There can be little doubt about the profound impact that the Internet has had on all aspects of business over the past decade. Indeed, it is now widely accepted that we have entered a new and even more revolutionary phase in the development of the Net as a global marketing and communications platform; a phase characterised by information ‘pull’ rather than ‘push’, user-generated content, openness, sharing, collaboration, interaction, communities, and social networking. New generation Web-based communities and hosted applications are beginning to have a major impact on customer behaviour across a diverse range of industries. These new applications represent a fundamental change in the way people use the Internet, their online expectations, and experiences.
From a marketing perspective, the most distinctive feature is not the technology involved but rather the growth of a new global culture – a ‘Net generation’ culture based on decentralised authority rather than hierarchy and control, online socialising and collaboration, user-generated and distributed content, open communications, peer-to-peer sharing, and global participation. Success in this new online environment, characterised by people and network empowerment, requires new ‘mindsets’ and innovative approaches to marketing, customer, and network relationships.
This book makes a valuable contribution to the field by examining recent and future developments in online marketing, including the revolutionary impact of new media. Chapters cover a wide range of topics, including: information exchange on bulletin board systems and in online consumer portals; Web 2.0 and ‘New-Wave Globals’; online tribal marketing; co-creation; industry impact; privacy issues; online advertising effectiveness; and practitioner prognostics for the future of online marketing.
This book was originally published as a special issue of the Journal of Marketing Management.
1. Introduction Stephen Tagg, Alan Stevenson and Tiziano Vescovi 2. Applying organisational capability models to assess the maturity of digital-marketing governance Dave Chaffey 3. Social contagion effects in experiential information exchange on bulletin board systems Lei Huang 4. ‘New-wave’ global firms: Web 2.0 and SME internationalisation Jim Bell and Sharon Loane 5. Why do people read reviews posted on consumer-opinion portals? Jamie Burton and Marwan Khammash 6. Counter-brand and alter-brand communities: the impact of Web 2.0 on tribal marketing approaches Bernard Cova and Tim White 7. Tribal mattering spaces: Social-networking sites, celebrity affiliations, and tribal innovations Kathy Hamilton and Paul Hewer 8. ‘It’s Mine!’ – Participation and ownership within virtual co-creation environments Tracy Harwood and Tony Garry 9. Interaction of regional news-media production and consumption through the social space Finola Kerrigan and Gary Graham 10. Consumer-managed profiling: a contemporary interpretation of privacy in buyer–seller interactions Alexander E. Reppel and Isabelle Szmigin 11. Effectiveness of online advertising channels: a price-level-dependent analysis Andrea Spilker-Attig and Malte Brettel 12. Practitioner prognostications on the future of online marketing Michael J. Valos, Michael T. Ewing and Irene H. Powell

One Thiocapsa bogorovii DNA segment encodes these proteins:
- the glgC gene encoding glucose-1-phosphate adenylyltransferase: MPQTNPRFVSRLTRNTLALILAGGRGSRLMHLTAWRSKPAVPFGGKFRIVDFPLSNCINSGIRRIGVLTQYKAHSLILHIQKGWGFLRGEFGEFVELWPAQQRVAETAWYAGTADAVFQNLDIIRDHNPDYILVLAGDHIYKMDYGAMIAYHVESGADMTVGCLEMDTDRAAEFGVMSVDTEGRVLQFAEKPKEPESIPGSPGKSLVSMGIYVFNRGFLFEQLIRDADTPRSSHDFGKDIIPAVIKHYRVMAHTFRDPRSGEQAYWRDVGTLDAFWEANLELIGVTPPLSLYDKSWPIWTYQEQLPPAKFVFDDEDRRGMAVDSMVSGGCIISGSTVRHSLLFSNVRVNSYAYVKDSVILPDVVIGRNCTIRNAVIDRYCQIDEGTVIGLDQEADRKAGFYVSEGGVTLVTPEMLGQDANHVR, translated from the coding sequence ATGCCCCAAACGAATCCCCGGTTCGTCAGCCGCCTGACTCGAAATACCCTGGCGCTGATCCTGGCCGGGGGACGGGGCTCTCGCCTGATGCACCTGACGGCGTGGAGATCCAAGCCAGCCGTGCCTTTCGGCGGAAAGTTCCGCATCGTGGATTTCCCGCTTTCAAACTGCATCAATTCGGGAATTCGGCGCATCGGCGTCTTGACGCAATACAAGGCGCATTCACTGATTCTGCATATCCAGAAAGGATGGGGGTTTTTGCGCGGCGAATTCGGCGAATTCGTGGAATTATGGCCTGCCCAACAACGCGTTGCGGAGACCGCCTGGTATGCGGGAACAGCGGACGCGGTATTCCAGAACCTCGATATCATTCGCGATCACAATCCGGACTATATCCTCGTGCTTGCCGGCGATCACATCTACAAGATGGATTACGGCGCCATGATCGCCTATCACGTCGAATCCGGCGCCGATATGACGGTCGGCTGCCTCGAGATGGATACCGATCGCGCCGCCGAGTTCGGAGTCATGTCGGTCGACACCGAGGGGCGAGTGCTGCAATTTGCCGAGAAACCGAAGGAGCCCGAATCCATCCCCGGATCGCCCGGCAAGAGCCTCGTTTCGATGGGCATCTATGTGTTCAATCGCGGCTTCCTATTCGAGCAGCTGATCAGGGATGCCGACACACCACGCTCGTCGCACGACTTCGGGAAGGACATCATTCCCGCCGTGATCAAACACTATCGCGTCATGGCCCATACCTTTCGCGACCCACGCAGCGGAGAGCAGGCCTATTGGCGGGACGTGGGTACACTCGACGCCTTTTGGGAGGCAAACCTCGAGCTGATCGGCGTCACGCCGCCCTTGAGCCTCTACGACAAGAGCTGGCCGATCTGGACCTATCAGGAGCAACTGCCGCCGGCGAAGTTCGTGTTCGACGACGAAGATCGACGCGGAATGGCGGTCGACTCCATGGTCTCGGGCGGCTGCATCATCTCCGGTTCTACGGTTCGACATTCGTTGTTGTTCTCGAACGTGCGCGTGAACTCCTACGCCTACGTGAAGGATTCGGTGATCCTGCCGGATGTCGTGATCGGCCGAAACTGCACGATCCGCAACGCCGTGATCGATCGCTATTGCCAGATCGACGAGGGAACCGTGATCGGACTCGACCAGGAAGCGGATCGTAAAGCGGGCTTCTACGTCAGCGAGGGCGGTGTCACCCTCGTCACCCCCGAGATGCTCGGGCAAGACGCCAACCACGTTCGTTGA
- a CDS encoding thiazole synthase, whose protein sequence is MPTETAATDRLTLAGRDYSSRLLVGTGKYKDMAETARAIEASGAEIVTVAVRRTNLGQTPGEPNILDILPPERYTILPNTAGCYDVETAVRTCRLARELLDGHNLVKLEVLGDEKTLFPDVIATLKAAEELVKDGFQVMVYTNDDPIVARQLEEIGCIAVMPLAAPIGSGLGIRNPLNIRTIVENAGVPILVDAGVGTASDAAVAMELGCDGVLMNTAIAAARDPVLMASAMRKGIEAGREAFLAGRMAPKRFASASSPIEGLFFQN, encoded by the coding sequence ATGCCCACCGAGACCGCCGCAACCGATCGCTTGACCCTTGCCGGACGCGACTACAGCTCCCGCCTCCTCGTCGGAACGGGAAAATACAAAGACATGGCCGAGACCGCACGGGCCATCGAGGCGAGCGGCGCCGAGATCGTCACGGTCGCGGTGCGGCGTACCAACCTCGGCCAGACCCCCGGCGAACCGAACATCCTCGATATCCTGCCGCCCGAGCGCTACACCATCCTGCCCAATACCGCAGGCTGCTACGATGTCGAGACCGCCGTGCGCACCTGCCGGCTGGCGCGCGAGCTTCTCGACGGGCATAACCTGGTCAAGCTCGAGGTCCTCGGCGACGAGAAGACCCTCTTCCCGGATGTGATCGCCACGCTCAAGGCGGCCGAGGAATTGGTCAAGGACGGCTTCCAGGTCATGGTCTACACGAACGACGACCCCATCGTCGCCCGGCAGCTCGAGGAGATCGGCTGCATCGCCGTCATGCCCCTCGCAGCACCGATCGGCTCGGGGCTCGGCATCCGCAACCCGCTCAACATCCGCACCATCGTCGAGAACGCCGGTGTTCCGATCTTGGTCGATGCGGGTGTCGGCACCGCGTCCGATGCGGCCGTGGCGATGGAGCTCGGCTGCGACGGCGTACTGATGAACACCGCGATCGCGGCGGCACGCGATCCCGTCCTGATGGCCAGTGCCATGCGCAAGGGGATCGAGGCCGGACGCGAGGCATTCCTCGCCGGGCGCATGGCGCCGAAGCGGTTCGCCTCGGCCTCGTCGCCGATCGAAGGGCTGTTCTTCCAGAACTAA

The Journal of Marketing Management was founded in 1985 by Michael J. Baker to provide a forum for the exchange of the latest research ideas and best practice in the field of marketing as a whole, in an accessible way.
Currently edited by Mark Tadajewski, the Journal of Marketing Management is the official Journal of the Academy of Marketing, and has a global reputation for publishing path-breaking and original contributions which blend the best of theory and practice. JMM seeks to meet the needs of a wide but sophisticated audience, and includes contributions that further our knowledge of marketing management, as well as research that takes marketing management and the managerial agenda of marketing thought as an object of intellectual scrutiny in its own right. It seeks to meet the needs of a wide but sophisticated audience comprising senior marketing executives and their advisors, senior line managers, teachers and researchers in marketing, and undergraduate and postgraduate students of the subject.
The Key Issues in Marketing Management book series contains a wide range of the journal’s special issues. These special issues are an important contribution to the work of the journal, where leading theoreticians and practitioners bring together articles dedicated to a key topic in the industry. Through publishing these special issues as a series of books, Westburn Publishers and Taylor & Francis hope to allow a wider audience of scholars, students and professionals to engage with the work of the Journal of Marketing Management.